A planning inspector has admitted that she made a mistake in her report which advised that permission should be granted to extend the operations at landfill site Wright’s Pit North.

Her report, which was laid before Tynwald last month, said that subject to a number of conditions, approval for the continued use of the Bride site should be provided until 2030.

In October this year, Council of Ministers approved the planning application.

But some MHKs and MLCs raised concerns as they questioned whether the independent inspector was misled.

Garff MHK, Daphne Caine, said in last month’s Tynwald sitting: ‘The independent planning inspector clearly states that she understands that over the past five years the department has continued to plan for the development of the fully engineered landfill facility as a replacement for Wright’s Pit North.

‘Further it states she was advised that a planning application has been made for that facility.

‘She refers again later on in the report to the recent application for the fully engineered landfill replacement, and says in the context set out above I’m satisfied that the continuing need of Wright’s Pit North’, she added.

But the Department of Infrastructure said it did not advise the inspector that plans for a replacement site had been submitted.

Planning inspector Jennifer Vyse has acknowledged that she has no record of a conversation taking place regarding a replacement facility, alongside the following explanation: ‘I do not have a record of who said anything about the replacement facility referred to at para 23 of my report.

She added: ‘However, and in any event, the absence of an application for a non-inert facility, pursuant to the non-statutory Waste Regulation Policy, had no bearing on my eventual recommendation.’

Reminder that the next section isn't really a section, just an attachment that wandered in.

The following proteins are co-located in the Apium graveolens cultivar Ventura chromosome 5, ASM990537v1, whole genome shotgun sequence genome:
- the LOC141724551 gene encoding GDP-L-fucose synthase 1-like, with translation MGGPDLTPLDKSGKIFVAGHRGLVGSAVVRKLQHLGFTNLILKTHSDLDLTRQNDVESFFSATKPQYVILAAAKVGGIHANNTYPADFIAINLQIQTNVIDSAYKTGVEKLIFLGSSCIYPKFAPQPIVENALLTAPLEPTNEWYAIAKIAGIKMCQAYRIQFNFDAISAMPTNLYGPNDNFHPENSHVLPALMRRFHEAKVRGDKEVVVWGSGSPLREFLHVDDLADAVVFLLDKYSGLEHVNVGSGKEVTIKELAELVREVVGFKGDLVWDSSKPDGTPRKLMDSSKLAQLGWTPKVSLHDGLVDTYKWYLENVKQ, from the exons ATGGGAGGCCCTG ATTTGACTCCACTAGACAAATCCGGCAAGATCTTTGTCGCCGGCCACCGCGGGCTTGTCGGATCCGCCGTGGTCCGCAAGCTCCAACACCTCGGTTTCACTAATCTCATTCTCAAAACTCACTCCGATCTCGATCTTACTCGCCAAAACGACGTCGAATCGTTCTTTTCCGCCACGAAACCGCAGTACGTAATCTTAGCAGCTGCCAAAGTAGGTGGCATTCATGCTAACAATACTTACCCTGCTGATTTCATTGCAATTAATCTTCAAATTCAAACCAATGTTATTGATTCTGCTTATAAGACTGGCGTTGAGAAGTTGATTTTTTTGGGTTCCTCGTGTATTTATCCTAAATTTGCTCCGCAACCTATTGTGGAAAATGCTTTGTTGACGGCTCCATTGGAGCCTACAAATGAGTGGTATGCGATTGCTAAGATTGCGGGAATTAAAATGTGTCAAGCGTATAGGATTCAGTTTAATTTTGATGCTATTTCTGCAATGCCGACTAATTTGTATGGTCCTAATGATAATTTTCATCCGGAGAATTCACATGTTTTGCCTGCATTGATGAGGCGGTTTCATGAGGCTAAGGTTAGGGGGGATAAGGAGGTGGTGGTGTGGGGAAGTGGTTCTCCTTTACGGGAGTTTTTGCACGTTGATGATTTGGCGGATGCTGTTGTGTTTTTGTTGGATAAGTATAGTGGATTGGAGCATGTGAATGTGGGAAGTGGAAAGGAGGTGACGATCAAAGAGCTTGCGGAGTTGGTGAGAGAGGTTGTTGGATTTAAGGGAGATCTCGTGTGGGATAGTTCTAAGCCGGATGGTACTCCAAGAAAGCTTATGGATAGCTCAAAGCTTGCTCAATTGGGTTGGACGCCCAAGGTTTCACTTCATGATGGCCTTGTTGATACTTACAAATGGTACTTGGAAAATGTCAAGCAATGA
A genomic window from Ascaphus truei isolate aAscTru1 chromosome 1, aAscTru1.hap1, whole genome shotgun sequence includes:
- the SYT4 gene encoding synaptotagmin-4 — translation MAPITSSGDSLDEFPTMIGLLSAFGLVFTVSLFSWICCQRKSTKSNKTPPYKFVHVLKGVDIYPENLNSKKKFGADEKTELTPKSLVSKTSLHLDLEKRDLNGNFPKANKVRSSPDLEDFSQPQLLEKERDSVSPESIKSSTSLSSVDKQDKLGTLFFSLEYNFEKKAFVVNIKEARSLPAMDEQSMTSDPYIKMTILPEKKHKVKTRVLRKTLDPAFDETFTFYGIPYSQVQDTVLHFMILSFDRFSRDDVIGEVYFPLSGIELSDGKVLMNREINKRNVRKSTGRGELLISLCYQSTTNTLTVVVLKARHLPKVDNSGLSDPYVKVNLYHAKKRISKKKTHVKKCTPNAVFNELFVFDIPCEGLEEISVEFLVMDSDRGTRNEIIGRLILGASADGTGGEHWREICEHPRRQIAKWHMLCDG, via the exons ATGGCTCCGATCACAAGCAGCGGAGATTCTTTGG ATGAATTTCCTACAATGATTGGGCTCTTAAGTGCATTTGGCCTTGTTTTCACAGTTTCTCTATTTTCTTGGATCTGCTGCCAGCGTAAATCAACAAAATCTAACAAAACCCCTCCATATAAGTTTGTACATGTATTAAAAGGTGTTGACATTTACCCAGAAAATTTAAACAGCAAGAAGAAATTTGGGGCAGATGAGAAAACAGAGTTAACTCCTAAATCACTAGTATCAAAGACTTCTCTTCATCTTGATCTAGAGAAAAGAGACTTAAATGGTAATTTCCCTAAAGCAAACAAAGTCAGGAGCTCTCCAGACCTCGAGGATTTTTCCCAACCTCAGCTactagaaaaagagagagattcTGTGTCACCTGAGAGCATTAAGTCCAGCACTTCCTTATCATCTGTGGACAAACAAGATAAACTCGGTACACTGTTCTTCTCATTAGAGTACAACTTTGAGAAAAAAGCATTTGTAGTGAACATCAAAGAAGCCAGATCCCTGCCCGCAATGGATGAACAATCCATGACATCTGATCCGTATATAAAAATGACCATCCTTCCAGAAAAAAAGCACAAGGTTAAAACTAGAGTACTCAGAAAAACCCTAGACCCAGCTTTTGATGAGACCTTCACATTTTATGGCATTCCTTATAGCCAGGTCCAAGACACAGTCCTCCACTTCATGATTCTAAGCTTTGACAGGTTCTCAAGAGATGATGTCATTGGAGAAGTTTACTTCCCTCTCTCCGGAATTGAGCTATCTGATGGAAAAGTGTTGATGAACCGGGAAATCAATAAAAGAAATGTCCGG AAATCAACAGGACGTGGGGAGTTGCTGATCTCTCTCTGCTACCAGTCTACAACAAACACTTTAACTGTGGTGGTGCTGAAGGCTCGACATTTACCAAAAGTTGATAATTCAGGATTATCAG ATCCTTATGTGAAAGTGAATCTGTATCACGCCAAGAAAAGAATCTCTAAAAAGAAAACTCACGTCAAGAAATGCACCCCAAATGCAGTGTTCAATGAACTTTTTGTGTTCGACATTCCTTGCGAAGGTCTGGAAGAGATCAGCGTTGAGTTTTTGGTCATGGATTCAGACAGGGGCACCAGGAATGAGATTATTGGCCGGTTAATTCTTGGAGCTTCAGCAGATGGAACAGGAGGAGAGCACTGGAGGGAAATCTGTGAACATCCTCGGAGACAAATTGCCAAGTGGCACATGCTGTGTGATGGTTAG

Wright’s Pit North has been used since the late 90s, but planning approval landfill activities at the site expired on December 31, 2019.

But the site was continued to be used for landfill of ‘controlled waste’, with approval for these operations only granted in October 2023.

This means that ongoing operations had been unauthorised for over three years, between January 1, 2020 up until October this year

At present, there is no alternative on-island provision to the facility at Wright’s Pit North.

The planning application says: ‘In terms of the environmental and amenity impacts of continued operations, there are no significant concerns which would justify insisting on closure of the site.’

Infrastructure Minister, Tim Crookall, has previously said that work continues for a replacement site of Wright’s Pit North. He added that whilst there is permission to use Wright’s Pit North until 2030, it only has capacity for between 18 months and five years.